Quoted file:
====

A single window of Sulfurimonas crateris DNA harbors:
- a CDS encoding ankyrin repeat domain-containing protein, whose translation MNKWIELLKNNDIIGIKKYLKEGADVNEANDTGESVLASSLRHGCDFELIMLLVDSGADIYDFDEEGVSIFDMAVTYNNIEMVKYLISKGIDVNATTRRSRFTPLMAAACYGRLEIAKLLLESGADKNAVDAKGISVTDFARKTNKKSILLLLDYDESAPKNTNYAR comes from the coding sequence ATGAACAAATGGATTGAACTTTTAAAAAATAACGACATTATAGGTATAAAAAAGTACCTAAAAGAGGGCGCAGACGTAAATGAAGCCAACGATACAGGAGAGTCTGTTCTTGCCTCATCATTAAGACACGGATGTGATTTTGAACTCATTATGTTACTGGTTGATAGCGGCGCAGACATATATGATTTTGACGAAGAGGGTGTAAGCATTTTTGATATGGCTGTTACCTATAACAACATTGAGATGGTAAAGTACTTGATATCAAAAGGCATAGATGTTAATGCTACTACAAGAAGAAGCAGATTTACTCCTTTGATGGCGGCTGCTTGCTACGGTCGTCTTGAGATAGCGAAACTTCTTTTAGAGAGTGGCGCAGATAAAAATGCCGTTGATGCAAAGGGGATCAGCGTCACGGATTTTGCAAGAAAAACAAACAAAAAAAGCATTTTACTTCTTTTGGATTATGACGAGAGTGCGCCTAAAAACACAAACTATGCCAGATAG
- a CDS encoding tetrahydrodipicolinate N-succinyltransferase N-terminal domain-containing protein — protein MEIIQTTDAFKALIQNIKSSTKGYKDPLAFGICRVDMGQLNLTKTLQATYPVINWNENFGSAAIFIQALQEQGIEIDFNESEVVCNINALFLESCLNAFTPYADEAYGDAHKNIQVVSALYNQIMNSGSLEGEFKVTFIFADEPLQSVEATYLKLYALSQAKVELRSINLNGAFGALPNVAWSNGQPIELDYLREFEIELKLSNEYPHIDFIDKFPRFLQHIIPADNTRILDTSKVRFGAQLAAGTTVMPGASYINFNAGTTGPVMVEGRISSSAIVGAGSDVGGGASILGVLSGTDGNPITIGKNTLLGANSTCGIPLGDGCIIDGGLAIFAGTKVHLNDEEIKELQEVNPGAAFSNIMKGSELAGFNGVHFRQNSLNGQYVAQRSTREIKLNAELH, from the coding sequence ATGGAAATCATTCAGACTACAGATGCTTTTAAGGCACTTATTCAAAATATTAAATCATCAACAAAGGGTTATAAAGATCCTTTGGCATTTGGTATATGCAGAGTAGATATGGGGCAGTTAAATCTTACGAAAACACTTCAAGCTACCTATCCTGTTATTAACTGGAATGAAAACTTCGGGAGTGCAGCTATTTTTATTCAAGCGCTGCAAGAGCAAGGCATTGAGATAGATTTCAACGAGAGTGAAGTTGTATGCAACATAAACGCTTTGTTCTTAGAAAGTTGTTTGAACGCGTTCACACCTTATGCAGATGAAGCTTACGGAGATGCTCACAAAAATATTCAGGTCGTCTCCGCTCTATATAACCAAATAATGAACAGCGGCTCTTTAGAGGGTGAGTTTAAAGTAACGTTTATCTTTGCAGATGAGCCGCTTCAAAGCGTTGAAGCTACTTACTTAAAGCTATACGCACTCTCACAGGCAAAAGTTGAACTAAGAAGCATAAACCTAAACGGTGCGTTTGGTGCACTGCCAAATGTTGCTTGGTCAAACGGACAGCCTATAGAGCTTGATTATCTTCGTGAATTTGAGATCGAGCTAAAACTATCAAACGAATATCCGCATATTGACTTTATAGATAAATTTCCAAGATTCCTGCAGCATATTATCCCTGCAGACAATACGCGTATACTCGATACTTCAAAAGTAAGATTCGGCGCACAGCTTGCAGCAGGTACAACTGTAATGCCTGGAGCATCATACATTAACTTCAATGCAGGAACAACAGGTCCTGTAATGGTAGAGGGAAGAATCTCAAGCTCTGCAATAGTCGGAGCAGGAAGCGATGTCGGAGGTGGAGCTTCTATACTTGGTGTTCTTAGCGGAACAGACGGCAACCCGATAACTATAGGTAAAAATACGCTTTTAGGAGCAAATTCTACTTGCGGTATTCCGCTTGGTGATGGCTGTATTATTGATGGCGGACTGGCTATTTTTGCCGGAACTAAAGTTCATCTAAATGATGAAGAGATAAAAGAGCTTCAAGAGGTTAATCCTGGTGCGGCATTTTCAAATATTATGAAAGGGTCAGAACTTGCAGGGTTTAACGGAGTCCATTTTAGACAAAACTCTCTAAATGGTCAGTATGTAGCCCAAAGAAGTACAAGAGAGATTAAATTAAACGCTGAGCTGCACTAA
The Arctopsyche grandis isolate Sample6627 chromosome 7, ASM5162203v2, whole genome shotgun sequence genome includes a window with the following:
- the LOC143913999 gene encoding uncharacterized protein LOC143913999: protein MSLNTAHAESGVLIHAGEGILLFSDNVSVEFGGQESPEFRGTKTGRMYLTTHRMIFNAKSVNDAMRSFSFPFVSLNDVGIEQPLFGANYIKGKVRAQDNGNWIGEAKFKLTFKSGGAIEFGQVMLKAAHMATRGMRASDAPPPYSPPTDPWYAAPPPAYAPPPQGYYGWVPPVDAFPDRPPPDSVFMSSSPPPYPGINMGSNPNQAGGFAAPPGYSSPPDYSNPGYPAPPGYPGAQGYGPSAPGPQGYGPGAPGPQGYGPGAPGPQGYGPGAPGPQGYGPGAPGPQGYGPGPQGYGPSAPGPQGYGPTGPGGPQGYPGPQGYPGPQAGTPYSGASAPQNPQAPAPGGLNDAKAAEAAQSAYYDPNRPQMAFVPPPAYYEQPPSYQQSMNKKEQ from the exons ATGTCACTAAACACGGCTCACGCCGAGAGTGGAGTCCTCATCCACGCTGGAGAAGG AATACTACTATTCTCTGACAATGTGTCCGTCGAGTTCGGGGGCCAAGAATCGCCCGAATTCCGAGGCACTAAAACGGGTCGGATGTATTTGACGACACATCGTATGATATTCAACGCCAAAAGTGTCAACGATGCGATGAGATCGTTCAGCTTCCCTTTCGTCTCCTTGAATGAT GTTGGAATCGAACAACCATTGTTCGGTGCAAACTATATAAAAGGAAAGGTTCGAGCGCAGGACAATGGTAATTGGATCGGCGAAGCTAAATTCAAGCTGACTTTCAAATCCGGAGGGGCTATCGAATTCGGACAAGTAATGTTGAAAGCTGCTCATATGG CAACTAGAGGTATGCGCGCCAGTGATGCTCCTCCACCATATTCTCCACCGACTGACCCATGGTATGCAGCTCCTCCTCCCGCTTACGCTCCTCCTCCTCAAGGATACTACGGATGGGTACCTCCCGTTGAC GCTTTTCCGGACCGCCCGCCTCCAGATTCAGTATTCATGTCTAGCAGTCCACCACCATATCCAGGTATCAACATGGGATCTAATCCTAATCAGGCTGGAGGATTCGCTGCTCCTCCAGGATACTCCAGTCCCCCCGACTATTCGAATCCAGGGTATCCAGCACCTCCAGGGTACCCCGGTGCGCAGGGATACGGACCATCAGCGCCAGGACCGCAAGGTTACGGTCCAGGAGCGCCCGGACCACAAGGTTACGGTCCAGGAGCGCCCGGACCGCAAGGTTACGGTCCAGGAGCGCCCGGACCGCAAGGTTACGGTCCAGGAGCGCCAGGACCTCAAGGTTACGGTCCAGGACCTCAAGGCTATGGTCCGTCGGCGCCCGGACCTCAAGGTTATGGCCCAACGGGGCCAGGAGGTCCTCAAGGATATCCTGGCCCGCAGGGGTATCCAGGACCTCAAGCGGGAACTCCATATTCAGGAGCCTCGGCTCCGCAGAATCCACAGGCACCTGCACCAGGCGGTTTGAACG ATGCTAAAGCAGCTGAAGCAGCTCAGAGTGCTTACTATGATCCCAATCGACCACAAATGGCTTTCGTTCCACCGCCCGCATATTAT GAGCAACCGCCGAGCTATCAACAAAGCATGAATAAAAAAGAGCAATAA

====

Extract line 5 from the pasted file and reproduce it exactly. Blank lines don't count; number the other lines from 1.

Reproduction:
- the LOC143913999 gene encoding uncharacterized protein LOC143913999: protein MSLNTAHAESGVLIHAGEGILLFSDNVSVEFGGQESPEFRGTKTGRMYLTTHRMIFNAKSVNDAMRSFSFPFVSLNDVGIEQPLFGANYIKGKVRAQDNGNWIGEAKFKLTFKSGGAIEFGQVMLKAAHMATRGMRASDAPPPYSPPTDPWYAAPPPAYAPPPQGYYGWVPPVDAFPDRPPPDSVFMSSSPPPYPGINMGSNPNQAGGFAAPPGYSSPPDYSNPGYPAPPGYPGAQGYGPSAPGPQGYGPGAPGPQGYGPGAPGPQGYGPGAPGPQGYGPGAPGPQGYGPGPQGYGPSAPGPQGYGPTGPGGPQGYPGPQGYPGPQAGTPYSGASAPQNPQAPAPGGLNDAKAAEAAQSAYYDPNRPQMAFVPPPAYYEQPPSYQQSMNKKEQ from the exons ATGTCACTAAACACGGCTCACGCCGAGAGTGGAGTCCTCATCCACGCTGGAGAAGG AATACTACTATTCTCTGACAATGTGTCCGTCGAGTTCGGGGGCCAAGAATCGCCCGAATTCCGAGGCACTAAAACGGGTCGGATGTATTTGACGACACATCGTATGATATTCAACGCCAAAAGTGTCAACGATGCGATGAGATCGTTCAGCTTCCCTTTCGTCTCCTTGAATGAT GTTGGAATCGAACAACCATTGTTCGGTGCAAACTATATAAAAGGAAAGGTTCGAGCGCAGGACAATGGTAATTGGATCGGCGAAGCTAAATTCAAGCTGACTTTCAAATCCGGAGGGGCTATCGAATTCGGACAAGTAATGTTGAAAGCTGCTCATATGG CAACTAGAGGTATGCGCGCCAGTGATGCTCCTCCACCATATTCTCCACCGACTGACCCATGGTATGCAGCTCCTCCTCCCGCTTACGCTCCTCCTCCTCAAGGATACTACGGATGGGTACCTCCCGTTGAC GCTTTTCCGGACCGCCCGCCTCCAGATTCAGTATTCATGTCTAGCAGTCCACCACCATATCCAGGTATCAACATGGGATCTAATCCTAATCAGGCTGGAGGATTCGCTGCTCCTCCAGGATACTCCAGTCCCCCCGACTATTCGAATCCAGGGTATCCAGCACCTCCAGGGTACCCCGGTGCGCAGGGATACGGACCATCAGCGCCAGGACCGCAAGGTTACGGTCCAGGAGCGCCCGGACCACAAGGTTACGGTCCAGGAGCGCCCGGACCGCAAGGTTACGGTCCAGGAGCGCCCGGACCGCAAGGTTACGGTCCAGGAGCGCCAGGACCTCAAGGTTACGGTCCAGGACCTCAAGGCTATGGTCCGTCGGCGCCCGGACCTCAAGGTTATGGCCCAACGGGGCCAGGAGGTCCTCAAGGATATCCTGGCCCGCAGGGGTATCCAGGACCTCAAGCGGGAACTCCATATTCAGGAGCCTCGGCTCCGCAGAATCCACAGGCACCTGCACCAGGCGGTTTGAACG ATGCTAAAGCAGCTGAAGCAGCTCAGAGTGCTTACTATGATCCCAATCGACCACAAATGGCTTTCGTTCCACCGCCCGCATATTAT GAGCAACCGCCGAGCTATCAACAAAGCATGAATAAAAAAGAGCAATAA